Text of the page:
In both of these cases we can see that the owners of the colt or the lord of the vineyard were every day words in common use. This does not negate the point I am making but rather emphasises it by showing that the word "kyrios" carries with it the meaning of authority or control. I ought also to make it clear at this juncture, that when the scriptures were translated into English, the word "Lord" was used for "kyrios".
To return to the New Testament, we note that on many occasions Jesus showed His authority and power over creation. In Luke 8:22-25, there is an account of Him calming a storm on the Sea of Galilee. When the disciples witnessed this, they were so amazed they exclaimed, "What manner of man is this! for he commandeth even the winds and the water, and they obey him."
A poet of a past generation used this incident as the basis for a children's hymn which contains the lines,
"He to the storm says, 'Peace be still!'
The raging billows cease;
The mighty winds obey His will,
And all are hushed to peace."
The point I am making in quoting this incident from the Gospel of Luke is that here Jesus is shown to be Lord of the elemental forces of nature in that He could exercise control over them. Many other incidents from the Gospels could be quoted to illustrate this point further but time does not allow.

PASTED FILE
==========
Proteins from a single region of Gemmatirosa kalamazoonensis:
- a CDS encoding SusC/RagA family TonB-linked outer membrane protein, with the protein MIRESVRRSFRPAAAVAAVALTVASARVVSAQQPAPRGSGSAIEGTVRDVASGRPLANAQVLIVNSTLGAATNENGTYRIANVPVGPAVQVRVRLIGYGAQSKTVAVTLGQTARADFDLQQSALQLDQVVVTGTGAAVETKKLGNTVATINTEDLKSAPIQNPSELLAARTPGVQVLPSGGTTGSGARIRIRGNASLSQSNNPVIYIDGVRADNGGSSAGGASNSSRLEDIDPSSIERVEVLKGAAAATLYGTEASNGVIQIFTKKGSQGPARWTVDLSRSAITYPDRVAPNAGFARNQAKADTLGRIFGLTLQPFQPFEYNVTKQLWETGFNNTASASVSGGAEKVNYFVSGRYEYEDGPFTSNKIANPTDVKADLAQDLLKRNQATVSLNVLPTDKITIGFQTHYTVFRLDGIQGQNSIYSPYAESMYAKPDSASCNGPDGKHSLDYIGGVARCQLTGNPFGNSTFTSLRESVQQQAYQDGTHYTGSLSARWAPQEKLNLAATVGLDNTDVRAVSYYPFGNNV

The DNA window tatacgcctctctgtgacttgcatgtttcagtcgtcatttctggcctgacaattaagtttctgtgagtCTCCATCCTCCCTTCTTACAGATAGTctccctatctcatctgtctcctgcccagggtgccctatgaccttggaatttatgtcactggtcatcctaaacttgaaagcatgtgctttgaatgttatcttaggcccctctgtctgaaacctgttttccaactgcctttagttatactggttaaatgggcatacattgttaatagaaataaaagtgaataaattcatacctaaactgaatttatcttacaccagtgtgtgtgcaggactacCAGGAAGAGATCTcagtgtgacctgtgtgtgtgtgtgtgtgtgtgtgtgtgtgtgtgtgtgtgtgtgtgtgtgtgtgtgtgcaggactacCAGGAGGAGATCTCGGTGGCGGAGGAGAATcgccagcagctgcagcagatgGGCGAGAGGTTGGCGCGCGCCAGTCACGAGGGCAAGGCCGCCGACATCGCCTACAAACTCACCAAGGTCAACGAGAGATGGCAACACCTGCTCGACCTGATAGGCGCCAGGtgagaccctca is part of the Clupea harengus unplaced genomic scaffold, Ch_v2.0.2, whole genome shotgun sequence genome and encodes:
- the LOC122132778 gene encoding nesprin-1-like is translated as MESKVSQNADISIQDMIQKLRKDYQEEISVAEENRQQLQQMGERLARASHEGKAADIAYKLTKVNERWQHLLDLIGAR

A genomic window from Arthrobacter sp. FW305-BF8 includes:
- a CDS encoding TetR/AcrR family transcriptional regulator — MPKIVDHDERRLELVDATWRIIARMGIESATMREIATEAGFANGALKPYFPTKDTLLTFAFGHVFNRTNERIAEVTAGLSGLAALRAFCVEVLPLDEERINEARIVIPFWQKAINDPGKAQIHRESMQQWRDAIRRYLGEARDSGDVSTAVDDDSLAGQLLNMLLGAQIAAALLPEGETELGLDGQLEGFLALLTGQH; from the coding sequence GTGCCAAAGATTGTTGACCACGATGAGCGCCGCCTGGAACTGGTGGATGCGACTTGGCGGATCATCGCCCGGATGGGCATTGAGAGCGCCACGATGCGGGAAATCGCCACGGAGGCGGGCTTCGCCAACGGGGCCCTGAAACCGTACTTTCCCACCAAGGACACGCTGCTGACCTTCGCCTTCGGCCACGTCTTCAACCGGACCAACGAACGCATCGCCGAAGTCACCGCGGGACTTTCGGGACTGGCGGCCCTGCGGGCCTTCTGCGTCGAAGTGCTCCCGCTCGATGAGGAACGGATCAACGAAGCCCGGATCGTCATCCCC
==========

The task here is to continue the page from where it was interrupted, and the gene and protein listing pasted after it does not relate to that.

Our understanding of the power and authority of Jesus is further expanded by reference to another miracle story. This time it is the so-called feeding of the five thousand, the only miracle to be recorded in each of the four Gospels. We will use the account in John 6:5-14. I do not wish to examine the story in detail but rather to notice its effects upon the participants. Verse 14 of our passage states, "Then those men, when they had seen the miracle that Jesus did, said, This is of a truth that prophet that should come into the world."
Again in verse 15 we see further effects of the miracle, "When Jesus therefore perceived that they would come and take him by force, to make him a king, he departed again into a mountain himself alone." Please notice here the impression which the miracle left upon the onlookers of the moral stature and authority of Jesus.